We live in an era of ‘airport looks’, ‘gym looks’, and God-knows-what looks. And then comes an actress who openly questioned the representation of the bodies of women in cinema. We have seen Parvathy munching on her favourite French fries while talking her heart out in interviews. But at the same time, scrolling through her Instagram feed will give you major fitness goals. It is important to balance French fries with exercise. We all know how Parvathy looks in person because we have seen her enough without makeup (remember the WCC press conference) – and boy, she is damn pretty.
Parvathy taught us that size zero is not real. She taught us that we all are pretty in our own ways. Parvathy taught us that eating French fries (or whatever you like) with a smile on our face is real happiness.
Courage Is Not The Absence Of Fear, But The Triumph Of It
‘Fear, fight, survival’- this was the tagline for the movie Virus, and I think it summarizes Parvathy’s journey in the movie industry.
In her initial days, Parvathy was called ‘Bathroom Parvathy’ amongst the film circle because she had asked for a cleaner and separate bathroom for women in shooting locations. She was the one who spoke about the casting couch problems that existed in Mollywood.
And 2017 was a reality check for all of us. The actress’ abduction case brought out the deep dark pockets in the most progressive and quality content oriented film industry in the country. A much-needed collective of women in cinema was formed post that and Parvathy was one of its flag bearers. In an industry where diplomacy and female actors staying quiet was the most important tool for survival, this was nearly a career-ending move for Parvathy.
When Parvathy voiced her concern about misogyny being celebrated (not represented) in movies like Kasaba, what followed was an unbelievable stream of rape threats (and murder threats). There was an explicit move to downgrade her movies. There were people who said that an actor who did a consensual kissing scene in the movie Maari had no right to speak about misogyny. Directors openly came out; one of them even called her a circus monkey. People started using the word ‘feminichi’ to shame her spirit of feminism. Actor Siddique was caught in a press conference affirming that Parvathy should learn a lesson from the online harassment she faced and learn to keep her mouth shut or she will soon be invisible in Mollywood. For all those who thought that Parvathy’s career was over, she flew out of her own ashes like the proverbial phoenix.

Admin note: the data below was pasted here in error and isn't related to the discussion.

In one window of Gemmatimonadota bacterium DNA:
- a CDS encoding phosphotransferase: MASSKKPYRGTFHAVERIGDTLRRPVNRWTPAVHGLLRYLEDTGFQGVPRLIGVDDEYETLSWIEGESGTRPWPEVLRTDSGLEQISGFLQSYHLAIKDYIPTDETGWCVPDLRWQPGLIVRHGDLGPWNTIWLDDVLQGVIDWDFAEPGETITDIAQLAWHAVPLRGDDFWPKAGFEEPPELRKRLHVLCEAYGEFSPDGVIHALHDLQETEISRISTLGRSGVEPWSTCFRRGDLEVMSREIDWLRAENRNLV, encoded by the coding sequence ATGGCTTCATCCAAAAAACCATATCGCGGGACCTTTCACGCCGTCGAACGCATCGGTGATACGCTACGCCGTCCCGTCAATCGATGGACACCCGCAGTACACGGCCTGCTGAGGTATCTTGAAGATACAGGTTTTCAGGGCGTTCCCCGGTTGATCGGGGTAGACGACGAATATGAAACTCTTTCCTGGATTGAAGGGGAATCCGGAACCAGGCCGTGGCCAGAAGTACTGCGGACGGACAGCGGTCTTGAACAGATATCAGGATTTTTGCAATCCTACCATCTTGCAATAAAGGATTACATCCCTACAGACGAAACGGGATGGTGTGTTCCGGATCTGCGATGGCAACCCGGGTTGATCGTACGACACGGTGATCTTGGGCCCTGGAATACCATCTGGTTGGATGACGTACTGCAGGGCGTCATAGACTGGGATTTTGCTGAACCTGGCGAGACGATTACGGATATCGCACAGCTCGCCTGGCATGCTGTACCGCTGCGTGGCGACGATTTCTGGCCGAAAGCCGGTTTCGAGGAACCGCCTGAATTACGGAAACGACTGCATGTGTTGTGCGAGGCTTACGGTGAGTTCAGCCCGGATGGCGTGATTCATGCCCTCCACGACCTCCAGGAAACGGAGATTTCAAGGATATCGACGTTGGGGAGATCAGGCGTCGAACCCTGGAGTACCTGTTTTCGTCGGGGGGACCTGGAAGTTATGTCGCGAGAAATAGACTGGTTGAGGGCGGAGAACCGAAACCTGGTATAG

She showed the middle finger to the “owners of the circus company” and told them to “OMKV” (which is a commonly used slang amongst in the mallu male circles). She read every single comment that was sent to her to prepare for the case she filed against online abuse. She co-panelled one of the most eventful press conferences in Malayalam cinema history, where superstars like Mohanlal were called out for their misogyny and turning a blind eye towards the truth. She proudly carried the feminichi tag given to her and even went on to get it embroidered on her handbag. As for her career, she delivered two big blockbusters this year – Uyare and Virus. Actor Siddique gave one of his career’s best performances as Parvathy’s father in Uyare which is a testimony to the fact that the universe will stand with us (in this case Parvathy) for doing the right thing.
In her interviews that followed, she openly talked about those dark days and how she woke up every day with people hurling abuses at her on social media. She spoke about how her family was terrified for her safety. But she says that her firm belief in righteousness helped her sail through those tough times.
Parvathy once said that she doesn’t like people attaching the boldness tag to her name because she believes that boldness should be the new normal. I couldn’t agree more! Parvathy showed us the importance of speaking our hearts out, and its time women stood strong. Nothing should stop us from fighting for what we think is right.
My heart bled when I heard Parvathy in an interview (before Uyare) that she would be okay if nobody approached her for a movie and that she would probably open a shop to survive. I distinctly remember two comments under this interview. One was of a man asking how her future husband could tolerate her and unapologetically saying that women should learn to be silent. I hope my 2-month-old daughter would grow up and become as smart as Parvathy, wrote another man. I still have hope for a better tomorrow!
Parvathy has said that the song Mizhimlarukal from the movie Rani Padmini is something that is close to her heart. The song goes on to say that whatever my heart has told me until now was right. I salute you Parvathy for being someone with an unrelenting spirit and for being the voice of every liberal woman in Kerala.